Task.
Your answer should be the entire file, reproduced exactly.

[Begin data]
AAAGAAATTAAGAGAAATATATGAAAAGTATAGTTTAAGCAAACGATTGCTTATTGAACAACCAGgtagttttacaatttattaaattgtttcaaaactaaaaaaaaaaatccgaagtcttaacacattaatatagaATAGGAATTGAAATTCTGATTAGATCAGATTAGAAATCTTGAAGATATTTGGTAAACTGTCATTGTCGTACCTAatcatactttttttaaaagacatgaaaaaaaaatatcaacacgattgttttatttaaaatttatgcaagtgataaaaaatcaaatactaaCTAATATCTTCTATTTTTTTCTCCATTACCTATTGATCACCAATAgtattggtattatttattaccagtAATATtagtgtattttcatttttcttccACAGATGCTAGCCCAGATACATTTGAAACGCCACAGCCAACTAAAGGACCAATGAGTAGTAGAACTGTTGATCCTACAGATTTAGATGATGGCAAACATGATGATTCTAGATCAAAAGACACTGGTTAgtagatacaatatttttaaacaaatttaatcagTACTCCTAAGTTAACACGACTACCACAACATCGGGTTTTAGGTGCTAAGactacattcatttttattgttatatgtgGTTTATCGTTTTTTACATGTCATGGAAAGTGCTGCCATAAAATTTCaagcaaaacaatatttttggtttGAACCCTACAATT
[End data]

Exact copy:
AAAGAAATTAAGAGAAATATATGAAAAGTATAGTTTAAGCAAACGATTGCTTATTGAACAACCAGgtagttttacaatttattaaattgtttcaaaactaaaaaaaaaaatccgaagtcttaacacattaatatagaATAGGAATTGAAATTCTGATTAGATCAGATTAGAAATCTTGAAGATATTTGGTAAACTGTCATTGTCGTACCTAatcatactttttttaaaagacatgaaaaaaaaatatcaacacgattgttttatttaaaatttatgcaagtgataaaaaatcaaatactaaCTAATATCTTCTATTTTTTTCTCCATTACCTATTGATCACCAATAgtattggtattatttattaccagtAATATtagtgtattttcatttttcttccACAGATGCTAGCCCAGATACATTTGAAACGCCACAGCCAACTAAAGGACCAATGAGTAGTAGAACTGTTGATCCTACAGATTTAGATGATGGCAAACATGATGATTCTAGATCAAAAGACACTGGTTAgtagatacaatatttttaaacaaatttaatcagTACTCCTAAGTTAACACGACTACCACAACATCGGGTTTTAGGTGCTAAGactacattcatttttattgttatatgtgGTTTATCGTTTTTTACATGTCATGGAAAGTGCTGCCATAAAATTTCaagcaaaacaatatttttggtttGAACCCTACAATT